It’s an Irony of the second age of Reason, Michael Grunwald argues in his cover essay, that the abundance of data, the effervescence of sources and ease of delivery, makes so many more questions answerable while at the same time making it very easy to get lost.
So we’ve dedicated this issue to exploration, to a broad, deep, cross-platform look at the fruits of Big Data. Editor Matt Vella and his team, including Kelly Conniff, Emily Barone and Jack Linshi, created the analytical framework that lets us tell the backstory of class in America while also identifying the most dangerous U.S. intersection, the safest places to live and the secret capitals of line dancing, snowshoeing, beer drinking and brunch. They dug into data on everything from political loyalty to favorite sandwich ingredients to adoption trends, all of which designer April Bell turned into the provocative pages here.
Meanwhile, Chris Wilson’s interactive team was writing more than 5,000 lines of code in half a dozen programming languages to reimagine many of the same features and stories on TIME.com. (A window in his office is covered in triangles and trig equations used to calculate the arc of a baseball hit from home plate into the stands; another tots up the odds of intelligent life in the universe.)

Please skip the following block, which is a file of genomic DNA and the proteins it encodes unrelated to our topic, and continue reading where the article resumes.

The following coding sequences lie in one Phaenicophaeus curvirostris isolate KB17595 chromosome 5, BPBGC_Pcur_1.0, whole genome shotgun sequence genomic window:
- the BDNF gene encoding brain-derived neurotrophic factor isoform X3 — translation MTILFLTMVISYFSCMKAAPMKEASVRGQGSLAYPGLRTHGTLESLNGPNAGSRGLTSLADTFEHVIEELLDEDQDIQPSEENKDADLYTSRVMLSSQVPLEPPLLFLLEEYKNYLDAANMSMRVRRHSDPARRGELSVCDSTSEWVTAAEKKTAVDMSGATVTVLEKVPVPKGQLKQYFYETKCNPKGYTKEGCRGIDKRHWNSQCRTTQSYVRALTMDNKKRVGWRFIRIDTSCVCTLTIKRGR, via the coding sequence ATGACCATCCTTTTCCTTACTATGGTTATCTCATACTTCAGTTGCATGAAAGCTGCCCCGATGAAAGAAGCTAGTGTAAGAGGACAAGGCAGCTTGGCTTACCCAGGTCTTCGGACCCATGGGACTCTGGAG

We are mindful of the risks that come with all this information: the loss of privacy, of serendipity, of serenity. But, as Grunwald points out, “what’s most exciting about our age of answers is its potential to change the quality of our lives.”
Nancy Gibbs, MANAGING EDITOR
THE ANSWERS ISSUE | TIME.COM
As a companion to our look at “How We Fight” (page 75), TIME worked with documentary filmmakers who traveled to an aircraft carrier at an undisclosed location in the Atlantic Ocean to shoot footage of a U.S. Navy drone being tested. But the 60-ft.-wide, 10-ft.-tall X-47B–part of a $1.4 billion military program–is no ordinary drone: the Navy hopes to integrate it into its fleets of manned planes. To see the full clip, in which the X-47B takes off and lands, visit time.com/answersdrone.
In 2040, we will be much more likely to have discovered alien life–or so suggest the numbers on page 85. The estimate was based on how many stars we’ll have searched for alien signals by then: roughly 10 million (up from a few thousand today). To chart the progress yourself, visit time.com/answersalienlife.
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This appears in the September 08, 2014 issue of TIME.